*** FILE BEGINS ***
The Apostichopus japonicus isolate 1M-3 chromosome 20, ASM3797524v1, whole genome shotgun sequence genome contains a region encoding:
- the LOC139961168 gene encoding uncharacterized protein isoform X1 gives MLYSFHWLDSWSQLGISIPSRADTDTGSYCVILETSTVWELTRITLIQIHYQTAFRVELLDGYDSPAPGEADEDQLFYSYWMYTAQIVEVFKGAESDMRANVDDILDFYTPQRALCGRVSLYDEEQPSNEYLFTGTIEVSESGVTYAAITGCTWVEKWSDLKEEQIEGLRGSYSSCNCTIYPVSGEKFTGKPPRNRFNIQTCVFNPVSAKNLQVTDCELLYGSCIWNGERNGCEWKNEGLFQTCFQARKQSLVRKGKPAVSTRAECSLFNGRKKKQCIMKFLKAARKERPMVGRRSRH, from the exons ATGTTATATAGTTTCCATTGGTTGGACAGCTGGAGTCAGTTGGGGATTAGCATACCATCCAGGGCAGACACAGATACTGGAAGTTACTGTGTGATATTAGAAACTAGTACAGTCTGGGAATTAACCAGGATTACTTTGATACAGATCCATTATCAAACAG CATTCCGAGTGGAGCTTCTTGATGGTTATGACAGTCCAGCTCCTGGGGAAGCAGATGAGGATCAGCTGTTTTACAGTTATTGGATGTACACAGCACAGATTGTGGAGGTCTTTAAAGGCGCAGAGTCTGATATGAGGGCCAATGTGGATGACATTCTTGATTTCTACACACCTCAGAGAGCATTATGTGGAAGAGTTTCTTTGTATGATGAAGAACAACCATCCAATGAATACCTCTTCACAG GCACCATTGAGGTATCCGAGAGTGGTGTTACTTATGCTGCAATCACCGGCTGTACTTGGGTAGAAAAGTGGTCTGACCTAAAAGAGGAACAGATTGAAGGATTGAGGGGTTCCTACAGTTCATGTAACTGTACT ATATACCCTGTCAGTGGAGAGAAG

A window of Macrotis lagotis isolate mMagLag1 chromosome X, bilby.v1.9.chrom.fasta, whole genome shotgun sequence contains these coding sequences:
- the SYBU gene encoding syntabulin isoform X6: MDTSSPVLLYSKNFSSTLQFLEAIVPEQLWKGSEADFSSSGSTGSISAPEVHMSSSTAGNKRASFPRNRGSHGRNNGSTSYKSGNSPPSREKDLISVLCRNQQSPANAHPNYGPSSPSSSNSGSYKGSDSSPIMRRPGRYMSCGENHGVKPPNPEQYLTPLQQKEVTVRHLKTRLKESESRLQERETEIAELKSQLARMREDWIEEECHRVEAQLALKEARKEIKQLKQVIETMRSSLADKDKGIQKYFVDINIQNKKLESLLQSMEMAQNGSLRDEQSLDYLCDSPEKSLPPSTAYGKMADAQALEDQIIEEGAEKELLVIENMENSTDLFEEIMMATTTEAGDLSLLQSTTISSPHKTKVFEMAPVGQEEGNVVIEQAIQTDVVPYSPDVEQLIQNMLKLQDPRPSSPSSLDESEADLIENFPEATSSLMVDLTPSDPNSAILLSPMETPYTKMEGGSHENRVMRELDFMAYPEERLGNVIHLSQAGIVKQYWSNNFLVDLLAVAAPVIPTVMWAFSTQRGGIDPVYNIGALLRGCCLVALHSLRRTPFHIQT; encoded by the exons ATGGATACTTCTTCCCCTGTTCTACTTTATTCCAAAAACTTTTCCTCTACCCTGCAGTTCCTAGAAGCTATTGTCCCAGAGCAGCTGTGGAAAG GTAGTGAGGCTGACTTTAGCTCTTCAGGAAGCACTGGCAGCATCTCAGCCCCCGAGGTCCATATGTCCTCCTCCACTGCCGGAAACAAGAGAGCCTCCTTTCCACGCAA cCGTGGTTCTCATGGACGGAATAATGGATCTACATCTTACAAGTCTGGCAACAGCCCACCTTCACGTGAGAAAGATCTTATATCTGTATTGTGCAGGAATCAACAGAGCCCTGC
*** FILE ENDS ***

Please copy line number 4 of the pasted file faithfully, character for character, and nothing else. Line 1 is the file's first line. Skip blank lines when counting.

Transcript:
- the SYBU gene encoding syntabulin isoform X6: MDTSSPVLLYSKNFSSTLQFLEAIVPEQLWKGSEADFSSSGSTGSISAPEVHMSSSTAGNKRASFPRNRGSHGRNNGSTSYKSGNSPPSREKDLISVLCRNQQSPANAHPNYGPSSPSSSNSGSYKGSDSSPIMRRPGRYMSCGENHGVKPPNPEQYLTPLQQKEVTVRHLKTRLKESESRLQERETEIAELKSQLARMREDWIEEECHRVEAQLALKEARKEIKQLKQVIETMRSSLADKDKGIQKYFVDINIQNKKLESLLQSMEMAQNGSLRDEQSLDYLCDSPEKSLPPSTAYGKMADAQALEDQIIEEGAEKELLVIENMENSTDLFEEIMMATTTEAGDLSLLQSTTISSPHKTKVFEMAPVGQEEGNVVIEQAIQTDVVPYSPDVEQLIQNMLKLQDPRPSSPSSLDESEADLIENFPEATSSLMVDLTPSDPNSAILLSPMETPYTKMEGGSHENRVMRELDFMAYPEERLGNVIHLSQAGIVKQYWSNNFLVDLLAVAAPVIPTVMWAFSTQRGGIDPVYNIGALLRGCCLVALHSLRRTPFHIQT; encoded by the exons ATGGATACTTCTTCCCCTGTTCTACTTTATTCCAAAAACTTTTCCTCTACCCTGCAGTTCCTAGAAGCTATTGTCCCAGAGCAGCTGTGGAAAG GTAGTGAGGCTGACTTTAGCTCTTCAGGAAGCACTGGCAGCATCTCAGCCCCCGAGGTCCATATGTCCTCCTCCACTGCCGGAAACAAGAGAGCCTCCTTTCCACGCAA cCGTGGTTCTCATGGACGGAATAATGGATCTACATCTTACAAGTCTGGCAACAGCCCACCTTCACGTGAGAAAGATCTTATATCTGTATTGTGCAGGAATCAACAGAGCCCTGC